Zapper knows how to circle on the perch, but when he's on my hand he's much closer to me and I'm not as far above him. My hand is also smaller than the perch so turning around is going to feel a little different to him. So keeping this in mind, I can help him by taking a few steps back and using the target stick again.

If he gets it right away, then I can simply stop using the stick. So, this is gonna get a little complicated because now I have to hold the clicker, the target stick, and get some treats in my hand as well. So… [SCREECH] It's challenging. [SCREECH] He is getting impatient.

Get rid of the clicker. I'm just gonna use the word “good” instead. Good boy.

Ready? And we're going to… You target? Good!

We're gonna go again? And turn? Good boy!

Nicely done! Can you get that treat? It's in my finger.

Nicely done! Way to be patient. Alright, one more of these….

I think you're getting it already, though. Ready? Good boy!

Let's get rid of that stick. Let's do this, huh bud? Ready?

You got it. Good boy! Nice job!

Alright, so I rewarded - I praised him and told him he did a good job before he had actually completed the circle, which is okay. We're taking little steps here. I wanted to let him know that him turning his feet around was exactly what I wanted.

Good job! And then he can finish off by turning around completely. So essentially I'm rewarding him for turning backwards, and then rewarding him again for turning all the way around.

Now, I've done that twice now so I'm gonna go ahead and see if I can get him to turn all the way around before I do the “good” and the reward. Good boy! And he's gonna get a jackpot.

He gets three for that one. Nicely done, buddy! You are such a quick learner.

Are you a quick learner? Yes you are! Alright, we're gonna do one more, see if we can get a little quicker response to my cue.

Good job! Now he's an expert at circling! Do you wanna try something else?

Yeah! I would love it if Zapper would either wave or hang upside down, and that would just be really fun to do at public presentations. I think we should move to hanging upside down first so he's still hungry and super motivated to learn!

Now, I've tried to get Zapper to do this several times at presentations, and he's always shown he's not comfortable doing it. But I've never had a formal training session for it. So, the first thing I need to teach him is to reach for his treats.

I know that Zapper is fine hanging upside down inside his enclosure, so now I just need him to trust that he can do that on my hand. Alright, ready buddy? Okay.

Good. I know, it makes you uncomfortable. You got it!

That was good, he was putting a lot of his…. He's putting his chest on my thumb and letting me hold his body weight which tells me he's - he's comfortable kind of trusting me to hold him, hold him like that and it's not just his feet. Good, look at that!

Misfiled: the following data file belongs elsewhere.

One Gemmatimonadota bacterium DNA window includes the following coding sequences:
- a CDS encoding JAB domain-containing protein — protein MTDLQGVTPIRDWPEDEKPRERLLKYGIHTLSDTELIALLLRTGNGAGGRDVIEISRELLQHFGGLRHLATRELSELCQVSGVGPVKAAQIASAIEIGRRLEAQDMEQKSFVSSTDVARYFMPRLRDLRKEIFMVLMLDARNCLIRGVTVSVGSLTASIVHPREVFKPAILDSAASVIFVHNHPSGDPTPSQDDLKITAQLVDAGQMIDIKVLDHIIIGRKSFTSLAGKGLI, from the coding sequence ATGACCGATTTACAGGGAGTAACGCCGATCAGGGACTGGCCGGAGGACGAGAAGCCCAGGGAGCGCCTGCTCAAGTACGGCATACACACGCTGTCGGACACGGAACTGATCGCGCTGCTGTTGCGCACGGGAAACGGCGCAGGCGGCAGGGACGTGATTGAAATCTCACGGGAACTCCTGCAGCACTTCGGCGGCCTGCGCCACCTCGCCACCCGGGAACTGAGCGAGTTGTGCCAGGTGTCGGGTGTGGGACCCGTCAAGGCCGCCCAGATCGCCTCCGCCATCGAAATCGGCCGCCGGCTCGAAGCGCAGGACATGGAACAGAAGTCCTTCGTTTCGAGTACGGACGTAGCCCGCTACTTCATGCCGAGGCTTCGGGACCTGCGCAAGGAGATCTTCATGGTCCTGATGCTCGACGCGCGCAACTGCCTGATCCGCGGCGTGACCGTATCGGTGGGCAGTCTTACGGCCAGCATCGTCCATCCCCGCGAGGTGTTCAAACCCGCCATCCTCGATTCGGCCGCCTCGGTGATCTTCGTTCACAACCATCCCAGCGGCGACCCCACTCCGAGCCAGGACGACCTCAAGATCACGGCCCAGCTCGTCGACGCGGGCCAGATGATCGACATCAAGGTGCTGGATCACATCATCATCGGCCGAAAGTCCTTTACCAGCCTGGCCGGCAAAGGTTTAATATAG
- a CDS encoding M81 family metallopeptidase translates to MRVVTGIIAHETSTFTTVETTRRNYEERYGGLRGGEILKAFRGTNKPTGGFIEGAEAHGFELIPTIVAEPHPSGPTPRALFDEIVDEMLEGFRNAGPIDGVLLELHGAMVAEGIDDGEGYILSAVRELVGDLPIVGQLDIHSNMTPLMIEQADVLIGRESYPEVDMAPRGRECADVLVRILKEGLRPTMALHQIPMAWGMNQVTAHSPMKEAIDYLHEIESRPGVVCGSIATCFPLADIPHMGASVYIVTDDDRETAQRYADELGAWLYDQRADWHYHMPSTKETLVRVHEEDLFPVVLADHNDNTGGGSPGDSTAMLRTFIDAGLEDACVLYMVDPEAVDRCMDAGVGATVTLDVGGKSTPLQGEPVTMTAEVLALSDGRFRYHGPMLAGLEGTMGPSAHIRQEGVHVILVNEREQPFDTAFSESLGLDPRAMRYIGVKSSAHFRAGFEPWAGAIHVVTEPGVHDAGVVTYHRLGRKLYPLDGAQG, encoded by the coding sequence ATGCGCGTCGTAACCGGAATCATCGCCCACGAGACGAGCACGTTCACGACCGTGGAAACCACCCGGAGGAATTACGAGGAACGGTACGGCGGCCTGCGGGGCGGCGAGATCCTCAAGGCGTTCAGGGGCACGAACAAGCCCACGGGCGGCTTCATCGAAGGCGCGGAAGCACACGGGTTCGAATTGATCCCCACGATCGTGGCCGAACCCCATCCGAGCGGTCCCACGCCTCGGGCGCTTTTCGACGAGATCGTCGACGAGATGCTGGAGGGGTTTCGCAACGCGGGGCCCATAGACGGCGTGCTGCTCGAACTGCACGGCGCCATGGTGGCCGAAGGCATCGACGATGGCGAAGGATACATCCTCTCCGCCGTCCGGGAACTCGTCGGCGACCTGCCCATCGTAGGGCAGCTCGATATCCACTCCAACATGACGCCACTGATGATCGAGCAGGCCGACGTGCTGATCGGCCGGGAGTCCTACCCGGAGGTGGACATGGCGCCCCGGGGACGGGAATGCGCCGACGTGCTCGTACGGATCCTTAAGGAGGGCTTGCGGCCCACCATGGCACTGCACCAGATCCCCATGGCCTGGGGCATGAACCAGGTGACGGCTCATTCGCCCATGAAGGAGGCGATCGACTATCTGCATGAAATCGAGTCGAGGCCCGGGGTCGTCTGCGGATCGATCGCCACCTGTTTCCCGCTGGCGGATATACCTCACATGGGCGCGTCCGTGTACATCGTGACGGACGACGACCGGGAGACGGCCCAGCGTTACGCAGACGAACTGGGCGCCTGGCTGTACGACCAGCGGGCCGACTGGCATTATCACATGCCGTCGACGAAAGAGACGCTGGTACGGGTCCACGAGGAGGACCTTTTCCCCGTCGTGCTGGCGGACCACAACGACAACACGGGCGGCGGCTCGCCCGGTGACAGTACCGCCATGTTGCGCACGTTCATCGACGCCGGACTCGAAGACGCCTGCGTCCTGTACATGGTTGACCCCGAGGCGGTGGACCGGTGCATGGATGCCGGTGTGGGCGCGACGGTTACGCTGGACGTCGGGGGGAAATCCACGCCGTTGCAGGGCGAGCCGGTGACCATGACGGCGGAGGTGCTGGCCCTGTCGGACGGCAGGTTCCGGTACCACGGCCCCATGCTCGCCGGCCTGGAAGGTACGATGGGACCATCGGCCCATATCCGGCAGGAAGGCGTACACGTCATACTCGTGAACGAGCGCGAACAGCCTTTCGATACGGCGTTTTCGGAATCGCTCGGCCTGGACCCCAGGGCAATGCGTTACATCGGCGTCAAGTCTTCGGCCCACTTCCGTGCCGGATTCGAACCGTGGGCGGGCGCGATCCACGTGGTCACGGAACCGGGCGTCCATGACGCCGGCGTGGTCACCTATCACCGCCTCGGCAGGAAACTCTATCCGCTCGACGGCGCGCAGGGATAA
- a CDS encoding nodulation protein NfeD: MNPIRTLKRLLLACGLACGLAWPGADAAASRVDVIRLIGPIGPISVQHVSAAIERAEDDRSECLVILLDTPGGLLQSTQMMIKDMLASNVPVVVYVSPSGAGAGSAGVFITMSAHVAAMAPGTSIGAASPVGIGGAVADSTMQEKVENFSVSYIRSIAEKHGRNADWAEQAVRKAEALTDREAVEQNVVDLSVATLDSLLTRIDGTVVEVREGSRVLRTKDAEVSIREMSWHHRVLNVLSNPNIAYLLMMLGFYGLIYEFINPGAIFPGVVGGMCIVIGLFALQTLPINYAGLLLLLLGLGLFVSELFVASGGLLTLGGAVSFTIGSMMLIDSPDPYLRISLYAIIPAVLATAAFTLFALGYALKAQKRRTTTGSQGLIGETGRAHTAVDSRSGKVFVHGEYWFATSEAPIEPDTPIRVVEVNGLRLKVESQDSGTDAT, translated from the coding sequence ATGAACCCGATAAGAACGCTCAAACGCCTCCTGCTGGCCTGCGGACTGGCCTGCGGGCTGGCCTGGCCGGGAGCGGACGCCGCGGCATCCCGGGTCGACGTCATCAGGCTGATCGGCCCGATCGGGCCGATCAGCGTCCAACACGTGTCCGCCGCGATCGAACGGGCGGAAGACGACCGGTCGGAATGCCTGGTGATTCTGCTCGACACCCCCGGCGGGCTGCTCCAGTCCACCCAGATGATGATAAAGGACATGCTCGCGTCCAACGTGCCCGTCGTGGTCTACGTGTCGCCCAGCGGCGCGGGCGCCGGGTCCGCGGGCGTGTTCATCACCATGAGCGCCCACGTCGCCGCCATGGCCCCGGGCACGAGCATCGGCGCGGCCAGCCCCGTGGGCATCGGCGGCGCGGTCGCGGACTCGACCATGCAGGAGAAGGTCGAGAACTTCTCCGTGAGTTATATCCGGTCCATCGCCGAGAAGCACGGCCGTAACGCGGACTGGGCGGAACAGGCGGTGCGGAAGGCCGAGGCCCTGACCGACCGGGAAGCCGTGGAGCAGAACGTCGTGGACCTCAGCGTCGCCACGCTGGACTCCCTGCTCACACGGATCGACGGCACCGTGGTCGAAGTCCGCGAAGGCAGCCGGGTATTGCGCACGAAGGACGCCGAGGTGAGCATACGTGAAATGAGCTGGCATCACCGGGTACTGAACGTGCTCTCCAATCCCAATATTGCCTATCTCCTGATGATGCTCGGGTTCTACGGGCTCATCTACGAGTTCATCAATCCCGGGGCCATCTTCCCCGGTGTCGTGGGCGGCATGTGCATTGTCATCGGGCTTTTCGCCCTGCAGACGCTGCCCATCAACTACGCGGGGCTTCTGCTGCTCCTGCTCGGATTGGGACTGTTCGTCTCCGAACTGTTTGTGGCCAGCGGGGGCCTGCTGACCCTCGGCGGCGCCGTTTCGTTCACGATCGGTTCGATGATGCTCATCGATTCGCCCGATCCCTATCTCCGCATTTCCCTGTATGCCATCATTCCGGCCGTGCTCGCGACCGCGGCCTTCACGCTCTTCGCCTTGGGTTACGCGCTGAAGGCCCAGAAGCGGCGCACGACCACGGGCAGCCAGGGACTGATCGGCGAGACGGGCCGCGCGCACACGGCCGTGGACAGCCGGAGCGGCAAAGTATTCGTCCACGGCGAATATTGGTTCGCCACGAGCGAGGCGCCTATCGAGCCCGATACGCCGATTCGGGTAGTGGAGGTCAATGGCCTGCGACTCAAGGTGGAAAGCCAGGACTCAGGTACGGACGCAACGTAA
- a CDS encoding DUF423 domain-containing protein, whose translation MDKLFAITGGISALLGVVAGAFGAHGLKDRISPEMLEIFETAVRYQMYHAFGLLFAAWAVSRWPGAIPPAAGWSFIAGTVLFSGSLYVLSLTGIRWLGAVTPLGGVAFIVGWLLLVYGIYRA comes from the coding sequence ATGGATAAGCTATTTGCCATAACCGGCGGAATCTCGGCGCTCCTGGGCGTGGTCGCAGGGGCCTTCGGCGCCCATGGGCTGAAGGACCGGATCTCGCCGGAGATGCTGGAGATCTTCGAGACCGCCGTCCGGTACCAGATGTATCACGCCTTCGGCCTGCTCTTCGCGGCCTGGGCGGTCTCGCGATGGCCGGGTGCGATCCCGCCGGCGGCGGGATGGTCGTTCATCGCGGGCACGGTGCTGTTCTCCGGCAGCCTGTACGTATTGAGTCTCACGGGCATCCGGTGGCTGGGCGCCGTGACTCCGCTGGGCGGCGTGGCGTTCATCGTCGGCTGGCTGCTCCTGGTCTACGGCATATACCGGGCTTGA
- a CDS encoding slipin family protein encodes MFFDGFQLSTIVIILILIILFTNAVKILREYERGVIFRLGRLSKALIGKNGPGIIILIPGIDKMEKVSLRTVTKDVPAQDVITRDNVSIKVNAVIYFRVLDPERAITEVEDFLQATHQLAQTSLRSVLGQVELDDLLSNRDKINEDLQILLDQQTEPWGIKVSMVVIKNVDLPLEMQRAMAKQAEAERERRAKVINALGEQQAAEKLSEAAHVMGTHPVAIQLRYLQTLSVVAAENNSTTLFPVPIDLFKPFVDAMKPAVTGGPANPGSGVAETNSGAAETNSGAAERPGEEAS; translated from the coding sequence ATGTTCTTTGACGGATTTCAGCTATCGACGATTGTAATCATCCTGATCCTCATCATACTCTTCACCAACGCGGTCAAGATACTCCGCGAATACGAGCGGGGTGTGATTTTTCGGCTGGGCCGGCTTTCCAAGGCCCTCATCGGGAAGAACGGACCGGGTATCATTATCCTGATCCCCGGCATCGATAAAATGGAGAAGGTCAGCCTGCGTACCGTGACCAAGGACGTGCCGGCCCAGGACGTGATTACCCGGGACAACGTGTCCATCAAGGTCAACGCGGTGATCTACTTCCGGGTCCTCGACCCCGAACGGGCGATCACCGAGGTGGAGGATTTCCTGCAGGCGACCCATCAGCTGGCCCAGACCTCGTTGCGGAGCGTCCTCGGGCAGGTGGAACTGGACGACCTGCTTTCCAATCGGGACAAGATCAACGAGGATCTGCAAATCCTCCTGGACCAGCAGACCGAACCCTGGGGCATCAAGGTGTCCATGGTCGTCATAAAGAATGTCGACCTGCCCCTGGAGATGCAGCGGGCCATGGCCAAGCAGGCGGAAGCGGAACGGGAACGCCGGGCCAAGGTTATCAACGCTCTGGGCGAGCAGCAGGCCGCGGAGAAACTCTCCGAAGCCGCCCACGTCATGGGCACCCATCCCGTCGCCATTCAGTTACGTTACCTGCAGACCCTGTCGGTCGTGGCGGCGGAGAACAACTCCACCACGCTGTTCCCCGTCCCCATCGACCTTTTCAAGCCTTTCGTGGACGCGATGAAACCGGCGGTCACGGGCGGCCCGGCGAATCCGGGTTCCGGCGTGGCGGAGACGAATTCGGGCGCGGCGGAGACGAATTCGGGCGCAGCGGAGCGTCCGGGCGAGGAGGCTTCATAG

Do you see how he had to like do a full on like heft to pull himself back up? You got it, buddy. Nicely done.

I kind of…. I didn't trick him, but I kind of encouraged him to stay down there longer by having a lot of treats down there for him to grab, so I'm gonna try and do that again. Nice work, Zapper!

I'm interested to see what he does when he's done. Maybe he'll just stay here. And let me grab more, that was great!

Alright, he is full on hanging upside down. This is so good. Look at you!

You did that! You did that! You did so good.

Yeah! You wanna try again? Okay, so whenever I am kind of tipping my hand, which is typically a cue I give other birds when I want them to tip upside down,.

I like turn my hand a little bit and they fall into it. When I do that with him, he is resisting, so I just have to wait for him to do the initial…. You're alright, buddy.

So I tipped my hand a little bit too much there. He's thinking I'm gonna go ahead and do it again, so I'm gonna give it a break. I think that was huge!

That was huge for him to trust me for that long being all the way upside down, especially since he kind of has an aversion to it. And him telling me that he's not comfortable right now, I'm gonna respect that. I know that he can do it.

He knows he can do it right now, and we're gonna pick that up at another training session. I know. You're very handsome!

Yeah. Zapper needs to know we're done with our training session, so I'm gonna give him a big reward that he can just munch on and let him know that this is the end. So here….

Here's an almond, buddy. That's as big as your head! [LAUGHS]. Zapper, you're a very very good boy.

Thanks for watching Animal Wonders Montana, a Complexly production. We produce over a dozen shows, including Ours Poetica, which is a co-production between Complexly,. The Poetry Foundation, and poet Paige Lewis.